Based on the true story of a Brazilian rubber tapper who leads his people in protest against government and developers, who want to cut down their part of the rainforest for a new road and ... See full summary »
A cop is gunned down on Xmas eve. Jerry Beck, the homicide cop given the job of hunting the killer, investigates some leads which bring him into contact with a group of white supremacy ... See full summary »
Penelope Ann Miller,
Based on the true story of a Russian serial killer who, over many years, claimed over 50 victims, mostly under the age of 17. In what was then a Communist state, the police investigations ... See full summary »
Max von Sydow
A portrayal of the Johnson presidency and its spiraling descent into the Vietnam War. Acting on often conflicting advice from his Secretary of Defense, Robert McNamara and other advisers, President Johnson finds his domestic policy agenda for the Great Society overtaken by an ever demanding commitment to ending the war. It also depicts his political skills as he crosses swords with political foes such as Bobby Kennedy and Governor George Wallace. Despite support and encouragement from stalwart friends such as Clark Clifford, Johnson realizes his management of the war no longer has the confidence of the American people and announces that he will not seek the nomination of the Democratic party for the the 1968 election. Written by
Gov. George Wallace. He previously played Wallace in George Wallace (1997), also directed by John Frankenheimer. The footage of Wallace on television is from Sinise's performance in that film. In the scene right after he is also showed taking a publicly shot with LBJ, then talking to LBJ then ending with a press conference. See more »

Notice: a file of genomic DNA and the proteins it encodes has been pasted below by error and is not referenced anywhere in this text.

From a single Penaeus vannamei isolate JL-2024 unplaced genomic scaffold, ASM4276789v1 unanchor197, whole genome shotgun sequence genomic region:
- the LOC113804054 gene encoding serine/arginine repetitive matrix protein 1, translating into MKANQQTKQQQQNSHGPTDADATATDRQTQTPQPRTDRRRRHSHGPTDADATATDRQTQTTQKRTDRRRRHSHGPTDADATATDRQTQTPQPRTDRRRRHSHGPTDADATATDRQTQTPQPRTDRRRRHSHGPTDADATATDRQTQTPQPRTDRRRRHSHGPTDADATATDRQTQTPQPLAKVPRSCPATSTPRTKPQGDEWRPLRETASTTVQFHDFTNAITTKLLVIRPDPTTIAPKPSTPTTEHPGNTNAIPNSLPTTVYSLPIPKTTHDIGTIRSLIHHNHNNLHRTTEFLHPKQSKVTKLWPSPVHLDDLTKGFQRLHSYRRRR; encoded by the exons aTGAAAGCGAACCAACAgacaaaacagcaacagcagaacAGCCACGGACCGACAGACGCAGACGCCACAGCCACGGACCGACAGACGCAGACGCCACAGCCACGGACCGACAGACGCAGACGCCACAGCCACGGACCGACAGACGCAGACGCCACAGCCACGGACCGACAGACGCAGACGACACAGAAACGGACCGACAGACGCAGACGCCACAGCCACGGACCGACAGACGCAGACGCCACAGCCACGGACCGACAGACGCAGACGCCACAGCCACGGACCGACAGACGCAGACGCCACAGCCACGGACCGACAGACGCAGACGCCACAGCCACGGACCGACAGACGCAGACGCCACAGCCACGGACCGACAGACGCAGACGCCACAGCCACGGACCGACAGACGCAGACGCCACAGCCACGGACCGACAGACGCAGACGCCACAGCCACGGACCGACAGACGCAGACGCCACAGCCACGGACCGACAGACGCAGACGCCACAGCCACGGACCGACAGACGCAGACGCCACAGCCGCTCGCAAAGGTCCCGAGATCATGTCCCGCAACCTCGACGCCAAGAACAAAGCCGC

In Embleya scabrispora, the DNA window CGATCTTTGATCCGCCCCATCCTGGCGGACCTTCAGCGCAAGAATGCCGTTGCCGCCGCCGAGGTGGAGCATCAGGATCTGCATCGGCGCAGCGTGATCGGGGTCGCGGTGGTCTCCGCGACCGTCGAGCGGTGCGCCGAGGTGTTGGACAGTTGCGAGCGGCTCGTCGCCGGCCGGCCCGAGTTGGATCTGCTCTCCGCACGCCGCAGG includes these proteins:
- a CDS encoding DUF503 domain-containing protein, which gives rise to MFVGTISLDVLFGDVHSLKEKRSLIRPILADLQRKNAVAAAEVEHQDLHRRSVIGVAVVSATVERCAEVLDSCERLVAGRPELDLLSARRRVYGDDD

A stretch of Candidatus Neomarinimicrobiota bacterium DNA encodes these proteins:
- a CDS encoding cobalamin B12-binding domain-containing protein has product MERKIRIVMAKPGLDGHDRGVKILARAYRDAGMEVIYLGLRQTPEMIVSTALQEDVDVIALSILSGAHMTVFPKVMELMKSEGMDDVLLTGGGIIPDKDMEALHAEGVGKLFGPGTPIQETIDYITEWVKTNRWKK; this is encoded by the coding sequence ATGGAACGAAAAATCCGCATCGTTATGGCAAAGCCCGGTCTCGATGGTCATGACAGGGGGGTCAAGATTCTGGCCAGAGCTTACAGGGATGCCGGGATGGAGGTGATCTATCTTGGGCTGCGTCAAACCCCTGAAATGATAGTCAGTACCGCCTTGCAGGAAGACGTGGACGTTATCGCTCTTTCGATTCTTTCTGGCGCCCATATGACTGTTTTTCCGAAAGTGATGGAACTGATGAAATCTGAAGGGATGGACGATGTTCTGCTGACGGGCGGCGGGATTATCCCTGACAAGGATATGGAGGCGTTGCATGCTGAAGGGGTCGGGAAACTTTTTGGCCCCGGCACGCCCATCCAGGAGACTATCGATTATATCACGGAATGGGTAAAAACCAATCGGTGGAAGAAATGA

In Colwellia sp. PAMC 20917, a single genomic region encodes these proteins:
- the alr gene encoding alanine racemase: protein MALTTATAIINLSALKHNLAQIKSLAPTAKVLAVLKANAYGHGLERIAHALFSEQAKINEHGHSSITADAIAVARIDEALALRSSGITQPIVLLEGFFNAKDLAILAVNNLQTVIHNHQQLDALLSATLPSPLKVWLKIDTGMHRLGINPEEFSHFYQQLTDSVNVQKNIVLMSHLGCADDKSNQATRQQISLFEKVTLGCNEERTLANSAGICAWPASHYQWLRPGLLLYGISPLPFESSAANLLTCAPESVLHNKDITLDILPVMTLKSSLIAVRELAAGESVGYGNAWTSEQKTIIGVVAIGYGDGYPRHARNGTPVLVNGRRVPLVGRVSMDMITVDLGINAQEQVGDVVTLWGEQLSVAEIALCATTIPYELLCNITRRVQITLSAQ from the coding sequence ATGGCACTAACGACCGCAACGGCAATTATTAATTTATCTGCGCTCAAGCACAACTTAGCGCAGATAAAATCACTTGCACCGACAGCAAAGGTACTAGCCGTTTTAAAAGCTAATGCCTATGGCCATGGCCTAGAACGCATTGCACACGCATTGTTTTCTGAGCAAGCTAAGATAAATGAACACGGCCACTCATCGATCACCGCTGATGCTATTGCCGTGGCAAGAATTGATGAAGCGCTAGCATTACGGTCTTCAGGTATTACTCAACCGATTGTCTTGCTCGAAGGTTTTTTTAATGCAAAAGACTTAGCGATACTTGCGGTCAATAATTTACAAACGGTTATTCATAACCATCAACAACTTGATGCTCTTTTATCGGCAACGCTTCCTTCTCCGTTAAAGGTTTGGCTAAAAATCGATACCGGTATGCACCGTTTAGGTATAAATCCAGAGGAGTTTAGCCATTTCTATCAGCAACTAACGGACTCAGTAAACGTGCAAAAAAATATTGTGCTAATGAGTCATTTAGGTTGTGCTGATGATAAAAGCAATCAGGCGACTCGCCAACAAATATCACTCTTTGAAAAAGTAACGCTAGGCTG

George Ball, Undersecretary of State:
[Looking at McNamara and being slightly drunk]
Look at him! His wife's got an ulcer. His kid's got an ulcer. Everyone's got Bob McNamarara's ulcer but Bob McNamara. Sometimes I think it's all just a Goddamn academic exercise.
See more »
George W. Bush and Donald Rumsfeld could learn from this film. As Yogi Berra might say, our slow and unending fall into the quicksand that is Iraq is "déjà vu all over again."
John Frankenheimer's "Path to War" chronicles the series of unfortunate decisions that Lyndon B. Johnson was forced to make that led to the enormous buildup and commitment of troops, money, and destruction in Vietnam during his presidency. The film portrays LBJ in a sympathetic light almost like a flawed but essentially good Shakespearean protagonist who succumbs to bad advice, becomes trapped by it, and almost descends into complete madness from it.
I vividly remember the moment when Johnson announced he would not run again. He had become an enemy to many of us at the time, and thus the news that his term would end in less than a year gave us hope once more for the country.
What is key to this film, and what opened my eyes, was his strong objections to the war itself. At each decision point he wrestled with the morality of escalation, and ultimately was led to believe that escalation would bring an end to the fighting. Indeed, history proved otherwise.
What is regrettable is that this country is going through "déjà vu all over again," the only difference being that George W. Bush seems totally immune to the suffering and costs his war in Iraq has begotten. Do we see him agonizing over the injuries and deaths? Perhaps he does in private, but if so he keeps it repressed in public.
Whether or not you are a supporter of President Bush, this film should be required viewing for anyone who cares about America's recent history and current position in the world.
6 of 7 people found this review helpful.
Was this review helpful to you?